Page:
Yesterday the “Advanced Java” class just started actually coding. I thought the class would be interesting, as there are people with so much experience in the room. People with a masters degree in something or other who used computers extensively back in the punchcard days, etc. There’s a guy who had worked at IBM for ten years. I couldn’t believe it! Why are they taking a Java class at Front Range?
But after they actually started programming, it became painfully obvious that I was the best programmer in the room. Not obvious to them (yet :-), just to myself. We’re designing this GUI database interface with labels that change based on the locale. And the teacher’s solution kept a JLabel variable for each label! When he wanted to change the locale of each label, the code looked like:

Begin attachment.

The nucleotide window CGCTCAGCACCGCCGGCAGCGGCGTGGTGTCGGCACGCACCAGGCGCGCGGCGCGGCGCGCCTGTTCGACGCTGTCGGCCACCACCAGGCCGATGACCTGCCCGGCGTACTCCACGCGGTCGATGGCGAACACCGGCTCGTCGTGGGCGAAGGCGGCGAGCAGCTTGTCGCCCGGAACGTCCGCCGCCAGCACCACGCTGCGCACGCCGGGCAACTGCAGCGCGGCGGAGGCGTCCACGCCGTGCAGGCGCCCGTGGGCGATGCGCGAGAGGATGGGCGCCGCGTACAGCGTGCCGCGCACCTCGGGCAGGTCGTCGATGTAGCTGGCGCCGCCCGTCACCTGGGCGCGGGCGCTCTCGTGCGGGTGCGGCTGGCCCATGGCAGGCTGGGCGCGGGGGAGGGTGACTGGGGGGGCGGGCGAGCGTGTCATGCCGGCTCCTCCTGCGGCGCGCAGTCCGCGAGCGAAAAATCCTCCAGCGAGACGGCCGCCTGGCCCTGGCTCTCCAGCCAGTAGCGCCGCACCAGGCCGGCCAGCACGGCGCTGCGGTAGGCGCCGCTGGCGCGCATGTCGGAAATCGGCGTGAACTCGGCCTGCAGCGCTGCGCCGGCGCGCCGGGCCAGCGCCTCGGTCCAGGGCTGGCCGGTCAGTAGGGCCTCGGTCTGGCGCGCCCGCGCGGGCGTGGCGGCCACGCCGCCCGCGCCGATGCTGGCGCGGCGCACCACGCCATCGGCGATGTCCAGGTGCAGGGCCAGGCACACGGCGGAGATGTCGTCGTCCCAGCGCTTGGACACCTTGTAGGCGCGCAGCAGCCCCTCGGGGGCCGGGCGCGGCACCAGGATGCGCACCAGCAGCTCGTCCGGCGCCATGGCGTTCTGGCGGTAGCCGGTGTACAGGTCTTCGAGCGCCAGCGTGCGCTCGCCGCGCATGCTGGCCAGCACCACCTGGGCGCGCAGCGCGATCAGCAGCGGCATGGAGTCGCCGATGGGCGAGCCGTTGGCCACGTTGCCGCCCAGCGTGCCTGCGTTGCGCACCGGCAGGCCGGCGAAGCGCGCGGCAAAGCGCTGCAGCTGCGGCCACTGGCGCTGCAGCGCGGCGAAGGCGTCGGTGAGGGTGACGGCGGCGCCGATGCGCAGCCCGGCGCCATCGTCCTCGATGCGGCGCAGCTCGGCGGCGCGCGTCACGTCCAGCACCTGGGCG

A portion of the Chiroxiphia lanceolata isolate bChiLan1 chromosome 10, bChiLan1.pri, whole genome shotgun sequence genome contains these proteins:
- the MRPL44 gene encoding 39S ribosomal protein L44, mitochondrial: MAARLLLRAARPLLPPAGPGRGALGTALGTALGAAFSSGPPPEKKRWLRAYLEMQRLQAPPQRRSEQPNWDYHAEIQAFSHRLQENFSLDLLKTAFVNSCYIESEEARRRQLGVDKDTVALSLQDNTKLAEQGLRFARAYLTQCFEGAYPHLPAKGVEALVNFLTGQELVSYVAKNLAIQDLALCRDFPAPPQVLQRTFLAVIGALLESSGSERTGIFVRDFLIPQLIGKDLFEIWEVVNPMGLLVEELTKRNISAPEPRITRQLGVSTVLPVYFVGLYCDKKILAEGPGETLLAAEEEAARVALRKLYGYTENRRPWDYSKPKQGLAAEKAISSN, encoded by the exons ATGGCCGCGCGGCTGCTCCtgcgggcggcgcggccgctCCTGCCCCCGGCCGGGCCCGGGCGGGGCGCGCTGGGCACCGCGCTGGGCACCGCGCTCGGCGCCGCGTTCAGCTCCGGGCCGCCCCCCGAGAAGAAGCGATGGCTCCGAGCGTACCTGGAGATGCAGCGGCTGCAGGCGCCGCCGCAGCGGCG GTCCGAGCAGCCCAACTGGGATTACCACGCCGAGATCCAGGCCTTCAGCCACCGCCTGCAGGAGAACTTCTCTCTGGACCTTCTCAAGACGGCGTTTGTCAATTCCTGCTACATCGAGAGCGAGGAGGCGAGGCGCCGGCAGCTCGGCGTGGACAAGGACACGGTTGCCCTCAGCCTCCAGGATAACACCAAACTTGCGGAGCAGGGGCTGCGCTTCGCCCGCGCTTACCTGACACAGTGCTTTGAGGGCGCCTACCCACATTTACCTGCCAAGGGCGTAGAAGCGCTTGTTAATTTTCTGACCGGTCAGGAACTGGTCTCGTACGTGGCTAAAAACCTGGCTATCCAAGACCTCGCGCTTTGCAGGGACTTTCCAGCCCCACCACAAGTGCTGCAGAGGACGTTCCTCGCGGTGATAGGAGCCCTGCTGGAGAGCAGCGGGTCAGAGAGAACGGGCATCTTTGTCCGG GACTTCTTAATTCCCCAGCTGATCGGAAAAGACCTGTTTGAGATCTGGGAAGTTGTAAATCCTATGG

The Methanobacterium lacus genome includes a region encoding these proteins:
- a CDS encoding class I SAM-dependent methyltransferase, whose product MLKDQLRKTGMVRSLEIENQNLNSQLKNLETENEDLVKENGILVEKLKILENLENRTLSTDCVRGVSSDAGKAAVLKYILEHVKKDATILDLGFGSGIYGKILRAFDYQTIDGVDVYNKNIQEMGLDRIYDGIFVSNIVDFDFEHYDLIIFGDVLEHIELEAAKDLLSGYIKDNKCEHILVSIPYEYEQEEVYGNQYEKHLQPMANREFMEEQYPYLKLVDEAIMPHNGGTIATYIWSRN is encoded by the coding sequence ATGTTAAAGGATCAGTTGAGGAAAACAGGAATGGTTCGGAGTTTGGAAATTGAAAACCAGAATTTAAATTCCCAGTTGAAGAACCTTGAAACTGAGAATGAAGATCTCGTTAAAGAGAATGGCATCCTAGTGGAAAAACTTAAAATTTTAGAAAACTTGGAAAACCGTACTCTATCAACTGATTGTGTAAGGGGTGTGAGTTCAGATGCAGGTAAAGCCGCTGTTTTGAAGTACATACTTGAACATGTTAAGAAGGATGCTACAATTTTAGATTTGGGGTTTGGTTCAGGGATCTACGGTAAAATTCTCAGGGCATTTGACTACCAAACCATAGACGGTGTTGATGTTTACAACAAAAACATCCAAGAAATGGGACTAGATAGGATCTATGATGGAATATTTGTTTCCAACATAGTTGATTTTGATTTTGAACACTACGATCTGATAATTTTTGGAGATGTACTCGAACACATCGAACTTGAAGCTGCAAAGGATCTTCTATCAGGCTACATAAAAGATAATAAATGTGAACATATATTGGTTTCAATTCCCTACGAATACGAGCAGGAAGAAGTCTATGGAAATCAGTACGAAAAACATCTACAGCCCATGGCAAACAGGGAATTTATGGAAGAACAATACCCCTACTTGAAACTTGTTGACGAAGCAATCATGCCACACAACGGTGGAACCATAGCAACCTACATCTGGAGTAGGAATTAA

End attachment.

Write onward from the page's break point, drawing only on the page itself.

updateLocale(languageLabel, locale); updateLocale(savingsLabel, locale); updateLocale(contribLabel, locale); updateLocale(incomeLabel, locale); updateLocale(currentAgeLabel, locale); updateLocale(retireAgeLabel, locale); updateLocale(deathAgeLabel, locale);
Ugh (And I hate camelCase, but alas, ’tis the Java way). And he had this sort of thing in three places in the program. What a nightmare to maintain! And he didn’t even align them!
Thankfully, we don’t have to use his code. Most everyone did it the way he did. I put them in a list and looped through them when I needed to. The teacher “blames” that on my Perl origin.
This should be a fun class, though, because there are few programming projects that are monotonous unless a specific coding technique is enforced, which it isn’t (well, as much as Java doesn’t). It’s always interesting to come up with a design that significantly reduces my workload.